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Enquiry 2:  
How and why have conflicts been remembered through memorials?
About this unit                              Teaching ideas                                                                                      Pupils
Arrange memorials
   chronologically according
   to events and construction

 Analyse the changes in
   memorials’ design and
   purpose and give reasons
   for the changes.

 Consider and explain the
   purpose of memorials and
   use this to begin to judge
   memorial design.
Learning Objectives:

To consider the significance
of conflicts in a local/national context.

To explore how events have been interpreted and represented in different way through memorials.

Describe and explain how
and why memorials have changed over time.

Interpret the design of memorials in terms of the intentions of the designers.

To describe and explain the purpose of memorials.

To establish success criteria
for the design of memorials drawing on those studied.

To identify, select and use evidence from the historic environment.
Lesson 3: How has the design and purpose of memorials changed over time?:

Examine images of contrasting memorials and consider when they were built and what the purpose of them is (e.g. Nelson’s column and the 7/7 memorial).
Consider: which is the oldest/newest? Why?
How has design changed? Why?
Which do you think is most ‘effective’? Why?
How has the purpose / design changed?

Give out pictures of the various memorials. Students sort them based on when they think they were built. In discussion, think about what factors they considered, what clues they used (there are clues if necessary).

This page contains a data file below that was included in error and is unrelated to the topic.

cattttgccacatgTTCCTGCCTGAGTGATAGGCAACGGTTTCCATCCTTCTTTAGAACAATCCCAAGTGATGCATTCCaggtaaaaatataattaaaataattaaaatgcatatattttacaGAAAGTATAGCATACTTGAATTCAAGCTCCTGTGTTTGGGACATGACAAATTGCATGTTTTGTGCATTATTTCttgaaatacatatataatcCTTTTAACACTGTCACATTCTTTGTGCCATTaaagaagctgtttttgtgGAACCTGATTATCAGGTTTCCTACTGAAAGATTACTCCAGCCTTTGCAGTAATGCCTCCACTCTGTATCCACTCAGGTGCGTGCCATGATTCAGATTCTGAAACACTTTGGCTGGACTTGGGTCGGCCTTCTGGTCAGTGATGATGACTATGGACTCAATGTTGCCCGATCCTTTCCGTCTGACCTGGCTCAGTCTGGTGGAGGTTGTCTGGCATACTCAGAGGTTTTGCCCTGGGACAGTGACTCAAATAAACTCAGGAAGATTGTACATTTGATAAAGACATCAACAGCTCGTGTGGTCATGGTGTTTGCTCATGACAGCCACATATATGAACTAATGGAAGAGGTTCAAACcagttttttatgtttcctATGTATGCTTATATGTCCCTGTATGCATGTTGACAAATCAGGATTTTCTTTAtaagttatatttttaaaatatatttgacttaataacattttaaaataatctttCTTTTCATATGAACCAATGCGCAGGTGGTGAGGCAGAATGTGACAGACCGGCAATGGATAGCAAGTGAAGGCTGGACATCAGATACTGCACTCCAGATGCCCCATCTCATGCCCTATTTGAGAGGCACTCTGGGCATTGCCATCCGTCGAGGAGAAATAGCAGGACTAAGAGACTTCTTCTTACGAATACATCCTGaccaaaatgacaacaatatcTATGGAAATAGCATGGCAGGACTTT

Use worksheet A to work find out about the memorials – hypothesise based on first impressions, then analyse details and finally evaluate the memorial (they will implicitly discuss criteria to discuss later).

Note - as part of this scheme a group of G&T students went to visit London to research memorials in depth, guided by some experts. If there are students in the group who have been to London, they can act as ‘guides’ in the lesson by asking questions to pupils and nudging their thinking and then giving further explanation.

Match the captions to the pictures using clues discussed above. Then complete worksheet A.

Having looked at range of memorials, fill in top half of worksheet B on how design has changed.

Optional activity: Sort the memorials into chronological order in terms of when the conflicts they remember happened. Discuss and link back to the previous lesson to consolidate knowledge of events.

Conclusion: Introduce the idea of the purpose of a memorial and ask what they are for before sharing the pdf slide on six purposes. This episode will draw on their earlier work for worksheet A. Students then use worksheet B again to analyse how the purpose of memorials seems to have changed/stayed the same.